IEBC maintains a referendum to cost Kenyans Shs14B, rubbishes Raila claims of cost of Shs2B

By Mourice Seretta 

The Independent Electoral and Boundaries Commission (IEBC) has termed as ‘unfortunate’ remarks by Opposotion Leader Raila Odinga that the commission only needs Shs2 billion in case the Building Bridges Initiative (BBI) report that was recently released will see the country go into a referendum.

This is after the electoral body projected that the taxpayer will have to cough up to Shs14 billion to see a successful exercise as that of a referendum, a projection Raila termed outrageous prompting the commission to hit back at him.

The commission vehemently defended its estimates insisting that a popular initiative is an expensive affair.

In a statement released last evening by IEBC Chair Wafula Chebukati, the commission insists that Raila’s claims are “unfortunate and lacks objectivity and understanding of the conduct of elections.”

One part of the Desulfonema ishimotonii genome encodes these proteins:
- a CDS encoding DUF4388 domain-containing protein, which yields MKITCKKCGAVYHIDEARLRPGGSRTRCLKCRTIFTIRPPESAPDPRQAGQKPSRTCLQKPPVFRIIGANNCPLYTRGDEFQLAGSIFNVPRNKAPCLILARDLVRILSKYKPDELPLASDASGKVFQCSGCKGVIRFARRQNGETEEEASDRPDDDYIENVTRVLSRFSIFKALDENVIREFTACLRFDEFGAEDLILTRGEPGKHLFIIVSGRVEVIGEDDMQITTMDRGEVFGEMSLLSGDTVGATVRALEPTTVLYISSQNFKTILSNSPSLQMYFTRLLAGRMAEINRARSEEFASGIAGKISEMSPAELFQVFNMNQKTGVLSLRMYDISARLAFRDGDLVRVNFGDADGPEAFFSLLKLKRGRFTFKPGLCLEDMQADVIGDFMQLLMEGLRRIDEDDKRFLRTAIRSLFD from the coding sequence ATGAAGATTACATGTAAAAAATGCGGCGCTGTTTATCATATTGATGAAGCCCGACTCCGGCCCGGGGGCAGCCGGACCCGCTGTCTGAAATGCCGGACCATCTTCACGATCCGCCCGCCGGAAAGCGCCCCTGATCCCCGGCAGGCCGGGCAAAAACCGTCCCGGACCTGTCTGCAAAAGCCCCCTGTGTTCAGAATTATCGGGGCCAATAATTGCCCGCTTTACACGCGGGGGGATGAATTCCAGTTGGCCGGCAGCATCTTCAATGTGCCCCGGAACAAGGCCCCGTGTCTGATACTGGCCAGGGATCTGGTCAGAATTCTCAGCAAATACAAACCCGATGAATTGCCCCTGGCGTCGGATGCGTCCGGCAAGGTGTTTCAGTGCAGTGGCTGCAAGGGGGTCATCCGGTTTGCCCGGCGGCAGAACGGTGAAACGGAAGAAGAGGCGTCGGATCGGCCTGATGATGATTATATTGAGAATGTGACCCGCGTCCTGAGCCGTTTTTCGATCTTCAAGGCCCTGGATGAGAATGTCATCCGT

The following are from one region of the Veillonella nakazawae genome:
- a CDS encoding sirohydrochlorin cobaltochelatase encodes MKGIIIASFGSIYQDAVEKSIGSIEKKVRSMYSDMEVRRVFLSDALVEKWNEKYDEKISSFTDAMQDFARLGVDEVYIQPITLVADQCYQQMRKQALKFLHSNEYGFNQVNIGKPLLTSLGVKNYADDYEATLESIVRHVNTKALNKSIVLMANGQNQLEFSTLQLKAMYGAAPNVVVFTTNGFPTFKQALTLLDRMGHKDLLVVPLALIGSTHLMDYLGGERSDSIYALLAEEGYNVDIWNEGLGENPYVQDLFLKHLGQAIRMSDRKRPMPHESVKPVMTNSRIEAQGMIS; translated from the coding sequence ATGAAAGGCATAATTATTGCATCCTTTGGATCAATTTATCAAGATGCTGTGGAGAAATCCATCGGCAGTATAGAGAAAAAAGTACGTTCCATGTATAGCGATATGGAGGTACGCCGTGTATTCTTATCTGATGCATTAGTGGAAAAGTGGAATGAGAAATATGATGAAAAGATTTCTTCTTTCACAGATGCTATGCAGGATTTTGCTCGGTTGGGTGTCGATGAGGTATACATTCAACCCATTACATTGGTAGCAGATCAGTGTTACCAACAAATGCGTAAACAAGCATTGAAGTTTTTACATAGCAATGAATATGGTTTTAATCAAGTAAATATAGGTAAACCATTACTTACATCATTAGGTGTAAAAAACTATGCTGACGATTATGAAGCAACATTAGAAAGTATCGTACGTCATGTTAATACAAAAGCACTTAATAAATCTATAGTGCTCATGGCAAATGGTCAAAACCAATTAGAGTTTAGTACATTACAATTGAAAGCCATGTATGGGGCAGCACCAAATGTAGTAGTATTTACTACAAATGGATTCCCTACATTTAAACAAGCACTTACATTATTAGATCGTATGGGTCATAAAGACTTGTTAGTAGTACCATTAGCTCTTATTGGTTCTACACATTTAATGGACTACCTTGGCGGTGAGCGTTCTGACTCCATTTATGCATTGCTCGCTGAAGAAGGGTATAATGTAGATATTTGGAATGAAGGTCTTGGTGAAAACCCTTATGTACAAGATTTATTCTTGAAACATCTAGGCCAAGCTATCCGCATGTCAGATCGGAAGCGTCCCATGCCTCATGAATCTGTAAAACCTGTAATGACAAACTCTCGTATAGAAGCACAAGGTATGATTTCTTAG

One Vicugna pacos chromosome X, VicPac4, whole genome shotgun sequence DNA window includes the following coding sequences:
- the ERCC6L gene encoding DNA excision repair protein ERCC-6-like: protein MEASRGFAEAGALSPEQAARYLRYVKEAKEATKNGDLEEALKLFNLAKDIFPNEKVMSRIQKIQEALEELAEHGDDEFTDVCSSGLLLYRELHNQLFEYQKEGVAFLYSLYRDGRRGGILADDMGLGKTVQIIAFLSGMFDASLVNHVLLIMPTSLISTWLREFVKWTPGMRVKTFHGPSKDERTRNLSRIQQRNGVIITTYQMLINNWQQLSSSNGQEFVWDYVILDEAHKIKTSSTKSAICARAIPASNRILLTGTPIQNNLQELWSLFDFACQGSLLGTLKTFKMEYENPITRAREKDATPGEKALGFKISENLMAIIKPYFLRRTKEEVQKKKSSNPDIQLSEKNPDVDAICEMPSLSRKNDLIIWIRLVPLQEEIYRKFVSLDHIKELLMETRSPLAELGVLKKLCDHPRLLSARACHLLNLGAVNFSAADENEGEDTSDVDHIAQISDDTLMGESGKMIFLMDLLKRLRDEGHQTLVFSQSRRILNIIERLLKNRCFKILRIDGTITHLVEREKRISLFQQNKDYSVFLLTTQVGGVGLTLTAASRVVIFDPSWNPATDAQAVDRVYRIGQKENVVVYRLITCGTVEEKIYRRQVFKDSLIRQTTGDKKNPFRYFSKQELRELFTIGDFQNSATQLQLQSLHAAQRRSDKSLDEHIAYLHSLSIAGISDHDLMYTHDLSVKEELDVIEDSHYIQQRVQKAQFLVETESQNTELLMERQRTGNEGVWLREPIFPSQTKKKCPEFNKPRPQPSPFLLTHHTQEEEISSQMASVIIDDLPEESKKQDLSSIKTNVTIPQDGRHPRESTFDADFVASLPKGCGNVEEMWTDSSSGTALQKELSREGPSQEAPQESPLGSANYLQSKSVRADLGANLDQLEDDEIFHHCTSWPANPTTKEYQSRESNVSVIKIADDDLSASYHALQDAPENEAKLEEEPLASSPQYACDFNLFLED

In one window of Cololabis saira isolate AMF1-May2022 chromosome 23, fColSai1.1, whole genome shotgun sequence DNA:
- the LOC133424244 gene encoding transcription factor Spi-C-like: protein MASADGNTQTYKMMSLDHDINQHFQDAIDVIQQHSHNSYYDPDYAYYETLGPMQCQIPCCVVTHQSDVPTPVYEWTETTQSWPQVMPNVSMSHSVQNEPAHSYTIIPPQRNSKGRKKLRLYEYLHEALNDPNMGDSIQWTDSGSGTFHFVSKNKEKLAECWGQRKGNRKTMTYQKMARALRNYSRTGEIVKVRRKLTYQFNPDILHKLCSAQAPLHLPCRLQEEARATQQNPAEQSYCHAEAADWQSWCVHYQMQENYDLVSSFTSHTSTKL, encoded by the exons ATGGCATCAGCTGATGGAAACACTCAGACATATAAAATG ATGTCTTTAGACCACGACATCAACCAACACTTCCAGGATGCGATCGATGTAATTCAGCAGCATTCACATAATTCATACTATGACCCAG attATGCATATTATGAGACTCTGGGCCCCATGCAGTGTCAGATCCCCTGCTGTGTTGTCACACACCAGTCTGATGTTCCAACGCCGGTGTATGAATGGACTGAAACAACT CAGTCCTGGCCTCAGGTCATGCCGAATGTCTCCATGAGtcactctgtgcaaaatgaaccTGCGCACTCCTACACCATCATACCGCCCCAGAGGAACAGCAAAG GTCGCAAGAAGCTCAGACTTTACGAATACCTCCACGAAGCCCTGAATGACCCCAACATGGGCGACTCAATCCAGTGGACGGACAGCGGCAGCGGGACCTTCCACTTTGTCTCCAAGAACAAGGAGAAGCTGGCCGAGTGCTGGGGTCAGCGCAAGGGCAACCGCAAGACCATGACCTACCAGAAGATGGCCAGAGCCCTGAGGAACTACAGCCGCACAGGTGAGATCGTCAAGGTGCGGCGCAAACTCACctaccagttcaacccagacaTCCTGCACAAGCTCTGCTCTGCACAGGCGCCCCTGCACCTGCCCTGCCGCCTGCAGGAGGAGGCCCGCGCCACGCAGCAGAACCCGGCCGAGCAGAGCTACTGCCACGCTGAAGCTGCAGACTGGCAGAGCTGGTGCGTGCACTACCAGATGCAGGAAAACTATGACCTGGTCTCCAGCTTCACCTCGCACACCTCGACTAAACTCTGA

“The estimated figure of Kshs. 14 billion given to the Public Accounts Committee was informed by historical data and previous experience in managing elections in the country.” Chebukati said.

Chebukati says the commission’s estimates are not far from the real cost citing the 2010 referendum which, he says, cost Kenyans Kshs.10 Billion even though the number of eligible voters then was much smaller than the numbers contained in the current register.

The commission’s chair says the cost per voter then was Kshs. 714 and that the figure would be higher if a referendum was to be held next year. Chebukati charged that as Prime Minister then, the Kshs. 10 billion referendum happened under Raila’s watch yet he never raised a question.

“It is disingenuous for him to cast such aspersion without seeking clarification from the commission,” Chebukati added

He further said that the 2017 repeat presidential poll which was a single ballot election like a referendum cost the country Kshs.12 billion adding that the commission will prepare a detailed budget once it receives a notification to conduct a referendum and that such a budget will be presented to relevant institutions for scrutiny and approval.

However, Raila insists that the country should be able to conduct a referendum at no more than Ksh. 2 billion for 20 million registered voters.

“Among countries with an established tradition of holding regular elections, the cost per voter ranges from approximately $1 to $2. There is absolutely no excuse why Kenya, with a long history of holding elections, should pay more,” Raila said.


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